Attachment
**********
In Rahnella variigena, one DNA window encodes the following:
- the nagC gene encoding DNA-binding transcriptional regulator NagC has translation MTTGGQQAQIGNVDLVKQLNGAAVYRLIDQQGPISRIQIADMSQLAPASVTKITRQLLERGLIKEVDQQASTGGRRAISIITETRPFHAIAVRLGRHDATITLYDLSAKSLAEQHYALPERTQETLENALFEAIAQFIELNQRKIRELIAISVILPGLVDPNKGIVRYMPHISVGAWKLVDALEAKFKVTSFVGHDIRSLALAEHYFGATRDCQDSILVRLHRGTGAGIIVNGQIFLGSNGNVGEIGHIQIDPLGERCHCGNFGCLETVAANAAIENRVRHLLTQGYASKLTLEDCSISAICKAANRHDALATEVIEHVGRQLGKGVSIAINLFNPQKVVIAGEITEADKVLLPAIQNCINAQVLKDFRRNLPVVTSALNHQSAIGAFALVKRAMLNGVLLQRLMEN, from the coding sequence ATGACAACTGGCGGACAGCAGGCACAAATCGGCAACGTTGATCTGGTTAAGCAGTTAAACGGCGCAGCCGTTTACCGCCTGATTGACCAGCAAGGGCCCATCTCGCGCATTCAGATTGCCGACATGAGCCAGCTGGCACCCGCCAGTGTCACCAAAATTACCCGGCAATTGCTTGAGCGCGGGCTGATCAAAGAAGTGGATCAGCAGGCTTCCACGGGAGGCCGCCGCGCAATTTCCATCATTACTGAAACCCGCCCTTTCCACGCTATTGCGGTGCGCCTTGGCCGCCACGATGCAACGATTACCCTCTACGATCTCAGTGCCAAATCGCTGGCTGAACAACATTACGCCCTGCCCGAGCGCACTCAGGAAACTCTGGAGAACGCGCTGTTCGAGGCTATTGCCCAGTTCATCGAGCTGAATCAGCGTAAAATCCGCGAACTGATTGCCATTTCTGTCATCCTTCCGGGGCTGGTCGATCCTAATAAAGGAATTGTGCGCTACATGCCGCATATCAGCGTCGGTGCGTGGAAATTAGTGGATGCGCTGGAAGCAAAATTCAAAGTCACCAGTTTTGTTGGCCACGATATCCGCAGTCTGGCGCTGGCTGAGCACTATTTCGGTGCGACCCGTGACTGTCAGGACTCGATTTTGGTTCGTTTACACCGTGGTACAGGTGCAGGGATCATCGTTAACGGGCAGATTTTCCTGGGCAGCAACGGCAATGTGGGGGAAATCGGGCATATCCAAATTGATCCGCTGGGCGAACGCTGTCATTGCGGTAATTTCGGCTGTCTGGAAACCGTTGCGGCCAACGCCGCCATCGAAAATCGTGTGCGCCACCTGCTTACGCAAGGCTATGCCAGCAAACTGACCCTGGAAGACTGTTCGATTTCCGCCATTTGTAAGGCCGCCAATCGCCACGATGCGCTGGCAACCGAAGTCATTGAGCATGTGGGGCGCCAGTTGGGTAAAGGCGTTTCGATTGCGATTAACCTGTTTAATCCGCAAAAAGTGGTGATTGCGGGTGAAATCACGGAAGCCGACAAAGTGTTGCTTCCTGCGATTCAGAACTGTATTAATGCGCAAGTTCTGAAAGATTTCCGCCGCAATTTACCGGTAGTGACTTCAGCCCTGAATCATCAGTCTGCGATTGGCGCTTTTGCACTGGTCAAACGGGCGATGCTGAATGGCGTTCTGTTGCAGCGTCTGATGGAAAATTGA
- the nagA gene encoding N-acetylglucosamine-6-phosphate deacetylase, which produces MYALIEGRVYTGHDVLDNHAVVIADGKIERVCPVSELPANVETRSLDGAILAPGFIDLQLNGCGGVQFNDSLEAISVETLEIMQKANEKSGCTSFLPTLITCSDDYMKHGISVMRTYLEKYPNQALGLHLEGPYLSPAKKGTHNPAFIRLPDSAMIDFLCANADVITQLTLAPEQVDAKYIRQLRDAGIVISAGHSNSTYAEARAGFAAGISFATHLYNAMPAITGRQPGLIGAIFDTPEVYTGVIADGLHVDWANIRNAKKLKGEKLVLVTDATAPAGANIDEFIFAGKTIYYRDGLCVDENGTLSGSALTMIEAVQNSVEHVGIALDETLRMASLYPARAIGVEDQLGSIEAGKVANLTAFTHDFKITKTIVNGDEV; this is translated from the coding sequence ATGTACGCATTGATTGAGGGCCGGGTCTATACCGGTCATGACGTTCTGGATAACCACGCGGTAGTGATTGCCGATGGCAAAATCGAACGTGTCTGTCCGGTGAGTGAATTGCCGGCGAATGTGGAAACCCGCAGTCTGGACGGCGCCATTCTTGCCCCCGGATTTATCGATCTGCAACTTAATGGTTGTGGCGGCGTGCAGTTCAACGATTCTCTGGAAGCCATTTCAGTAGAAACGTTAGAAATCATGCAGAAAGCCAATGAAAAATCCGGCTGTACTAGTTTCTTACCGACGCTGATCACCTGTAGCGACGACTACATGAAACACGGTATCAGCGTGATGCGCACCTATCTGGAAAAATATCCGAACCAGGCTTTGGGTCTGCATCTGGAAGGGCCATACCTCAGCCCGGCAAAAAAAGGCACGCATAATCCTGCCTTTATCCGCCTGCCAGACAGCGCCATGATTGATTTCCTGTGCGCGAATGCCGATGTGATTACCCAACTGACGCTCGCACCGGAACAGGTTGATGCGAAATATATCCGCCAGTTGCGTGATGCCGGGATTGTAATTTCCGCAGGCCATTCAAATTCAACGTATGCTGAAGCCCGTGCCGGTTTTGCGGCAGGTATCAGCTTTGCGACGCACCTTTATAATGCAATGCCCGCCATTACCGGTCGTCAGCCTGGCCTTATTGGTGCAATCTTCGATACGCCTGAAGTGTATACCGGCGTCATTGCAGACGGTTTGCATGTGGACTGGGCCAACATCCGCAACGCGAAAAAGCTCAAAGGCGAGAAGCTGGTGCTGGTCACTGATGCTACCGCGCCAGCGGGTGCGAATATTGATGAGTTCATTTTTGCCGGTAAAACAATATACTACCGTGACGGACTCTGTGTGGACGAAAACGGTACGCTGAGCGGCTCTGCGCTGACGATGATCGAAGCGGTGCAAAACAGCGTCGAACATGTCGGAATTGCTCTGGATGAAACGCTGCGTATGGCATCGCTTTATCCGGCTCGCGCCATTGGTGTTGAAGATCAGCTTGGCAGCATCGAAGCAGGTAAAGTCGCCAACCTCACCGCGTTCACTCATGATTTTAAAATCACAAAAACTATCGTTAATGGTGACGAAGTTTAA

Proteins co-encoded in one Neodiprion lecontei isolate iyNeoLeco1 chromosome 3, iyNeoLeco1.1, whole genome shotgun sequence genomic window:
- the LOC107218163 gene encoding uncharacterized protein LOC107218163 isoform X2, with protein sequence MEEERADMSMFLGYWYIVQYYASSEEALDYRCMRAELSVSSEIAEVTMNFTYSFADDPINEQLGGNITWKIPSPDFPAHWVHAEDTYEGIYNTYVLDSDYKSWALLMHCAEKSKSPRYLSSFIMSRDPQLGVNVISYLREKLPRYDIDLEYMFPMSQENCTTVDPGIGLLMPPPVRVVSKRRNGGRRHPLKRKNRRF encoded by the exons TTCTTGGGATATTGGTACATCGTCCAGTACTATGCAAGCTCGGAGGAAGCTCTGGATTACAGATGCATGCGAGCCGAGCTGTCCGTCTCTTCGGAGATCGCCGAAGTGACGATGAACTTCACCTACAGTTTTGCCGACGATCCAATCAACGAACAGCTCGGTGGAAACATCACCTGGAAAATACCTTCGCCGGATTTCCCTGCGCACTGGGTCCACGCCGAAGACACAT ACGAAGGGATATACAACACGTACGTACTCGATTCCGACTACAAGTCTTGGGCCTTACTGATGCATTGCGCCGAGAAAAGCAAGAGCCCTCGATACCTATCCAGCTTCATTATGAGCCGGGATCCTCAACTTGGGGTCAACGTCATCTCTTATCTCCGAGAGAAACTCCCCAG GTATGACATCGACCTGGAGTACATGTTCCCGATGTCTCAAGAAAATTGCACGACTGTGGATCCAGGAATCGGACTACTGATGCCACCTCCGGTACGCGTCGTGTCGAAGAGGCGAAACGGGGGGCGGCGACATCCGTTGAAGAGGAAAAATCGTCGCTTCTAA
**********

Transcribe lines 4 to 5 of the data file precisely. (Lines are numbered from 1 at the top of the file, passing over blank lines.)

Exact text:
Proteins co-encoded in one Neodiprion lecontei isolate iyNeoLeco1 chromosome 3, iyNeoLeco1.1, whole genome shotgun sequence genomic window:
- the LOC107218163 gene encoding uncharacterized protein LOC107218163 isoform X2, with protein sequence MEEERADMSMFLGYWYIVQYYASSEEALDYRCMRAELSVSSEIAEVTMNFTYSFADDPINEQLGGNITWKIPSPDFPAHWVHAEDTYEGIYNTYVLDSDYKSWALLMHCAEKSKSPRYLSSFIMSRDPQLGVNVISYLREKLPRYDIDLEYMFPMSQENCTTVDPGIGLLMPPPVRVVSKRRNGGRRHPLKRKNRRF encoded by the exons TTCTTGGGATATTGGTACATCGTCCAGTACTATGCAAGCTCGGAGGAAGCTCTGGATTACAGATGCATGCGAGCCGAGCTGTCCGTCTCTTCGGAGATCGCCGAAGTGACGATGAACTTCACCTACAGTTTTGCCGACGATCCAATCAACGAACAGCTCGGTGGAAACATCACCTGGAAAATACCTTCGCCGGATTTCCCTGCGCACTGGGTCCACGCCGAAGACACAT ACGAAGGGATATACAACACGTACGTACTCGATTCCGACTACAAGTCTTGGGCCTTACTGATGCATTGCGCCGAGAAAAGCAAGAGCCCTCGATACCTATCCAGCTTCATTATGAGCCGGGATCCTCAACTTGGGGTCAACGTCATCTCTTATCTCCGAGAGAAACTCCCCAG GTATGACATCGACCTGGAGTACATGTTCCCGATGTCTCAAGAAAATTGCACGACTGTGGATCCAGGAATCGGACTACTGATGCCACCTCCGGTACGCGTCGTGTCGAAGAGGCGAAACGGGGGGCGGCGACATCCGTTGAAGAGGAAAAATCGTCGCTTCTAA